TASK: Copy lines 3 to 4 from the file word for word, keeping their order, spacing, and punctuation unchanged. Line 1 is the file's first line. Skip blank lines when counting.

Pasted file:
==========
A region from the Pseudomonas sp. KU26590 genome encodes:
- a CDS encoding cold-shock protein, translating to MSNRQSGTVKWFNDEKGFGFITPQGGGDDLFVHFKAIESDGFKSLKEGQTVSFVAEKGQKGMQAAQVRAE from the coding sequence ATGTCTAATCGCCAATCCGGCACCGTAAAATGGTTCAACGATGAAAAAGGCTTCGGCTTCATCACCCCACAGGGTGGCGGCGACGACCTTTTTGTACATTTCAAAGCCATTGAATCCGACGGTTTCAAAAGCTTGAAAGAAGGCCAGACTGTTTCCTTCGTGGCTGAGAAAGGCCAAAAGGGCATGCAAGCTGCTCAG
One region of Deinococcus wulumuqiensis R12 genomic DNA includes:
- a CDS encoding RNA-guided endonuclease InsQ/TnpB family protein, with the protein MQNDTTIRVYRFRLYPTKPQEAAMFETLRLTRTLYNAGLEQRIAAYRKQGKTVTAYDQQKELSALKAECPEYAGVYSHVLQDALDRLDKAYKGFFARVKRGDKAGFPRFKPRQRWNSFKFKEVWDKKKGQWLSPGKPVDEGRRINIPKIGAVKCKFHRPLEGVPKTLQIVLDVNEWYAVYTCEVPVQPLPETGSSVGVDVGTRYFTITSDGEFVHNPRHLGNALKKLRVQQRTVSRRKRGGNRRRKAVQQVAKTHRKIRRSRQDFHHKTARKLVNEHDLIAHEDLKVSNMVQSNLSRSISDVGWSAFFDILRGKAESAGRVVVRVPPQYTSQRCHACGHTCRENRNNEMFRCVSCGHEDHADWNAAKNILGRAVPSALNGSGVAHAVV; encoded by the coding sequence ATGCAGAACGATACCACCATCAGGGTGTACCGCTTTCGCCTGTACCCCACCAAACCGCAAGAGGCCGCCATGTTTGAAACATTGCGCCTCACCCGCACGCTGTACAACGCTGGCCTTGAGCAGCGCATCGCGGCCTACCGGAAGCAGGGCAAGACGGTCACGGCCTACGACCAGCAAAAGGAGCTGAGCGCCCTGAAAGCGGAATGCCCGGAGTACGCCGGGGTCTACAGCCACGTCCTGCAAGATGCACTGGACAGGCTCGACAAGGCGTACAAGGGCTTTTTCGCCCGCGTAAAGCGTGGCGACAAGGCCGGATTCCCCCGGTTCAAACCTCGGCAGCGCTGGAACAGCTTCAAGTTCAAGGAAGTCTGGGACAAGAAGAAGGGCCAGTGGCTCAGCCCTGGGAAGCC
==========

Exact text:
One region of Deinococcus wulumuqiensis R12 genomic DNA includes:
- a CDS encoding RNA-guided endonuclease InsQ/TnpB family protein, with the protein MQNDTTIRVYRFRLYPTKPQEAAMFETLRLTRTLYNAGLEQRIAAYRKQGKTVTAYDQQKELSALKAECPEYAGVYSHVLQDALDRLDKAYKGFFARVKRGDKAGFPRFKPRQRWNSFKFKEVWDKKKGQWLSPGKPVDEGRRINIPKIGAVKCKFHRPLEGVPKTLQIVLDVNEWYAVYTCEVPVQPLPETGSSVGVDVGTRYFTITSDGEFVHNPRHLGNALKKLRVQQRTVSRRKRGGNRRRKAVQQVAKTHRKIRRSRQDFHHKTARKLVNEHDLIAHEDLKVSNMVQSNLSRSISDVGWSAFFDILRGKAESAGRVVVRVPPQYTSQRCHACGHTCRENRNNEMFRCVSCGHEDHADWNAAKNILGRAVPSALNGSGVAHAVV; encoded by the coding sequence ATGCAGAACGATACCACCATCAGGGTGTACCGCTTTCGCCTGTACCCCACCAAACCGCAAGAGGCCGCCATGTTTGAAACATTGCGCCTCACCCGCACGCTGTACAACGCTGGCCTTGAGCAGCGCATCGCGGCCTACCGGAAGCAGGGCAAGACGGTCACGGCCTACGACCAGCAAAAGGAGCTGAGCGCCCTGAAAGCGGAATGCCCGGAGTACGCCGGGGTCTACAGCCACGTCCTGCAAGATGCACTGGACAGGCTCGACAAGGCGTACAAGGGCTTTTTCGCCCGCGTAAAGCGTGGCGACAAGGCCGGATTCCCCCGGTTCAAACCTCGGCAGCGCTGGAACAGCTTCAAGTTCAAGGAAGTCTGGGACAAGAAGAAGGGCCAGTGGCTCAGCCCTGGGAAGCC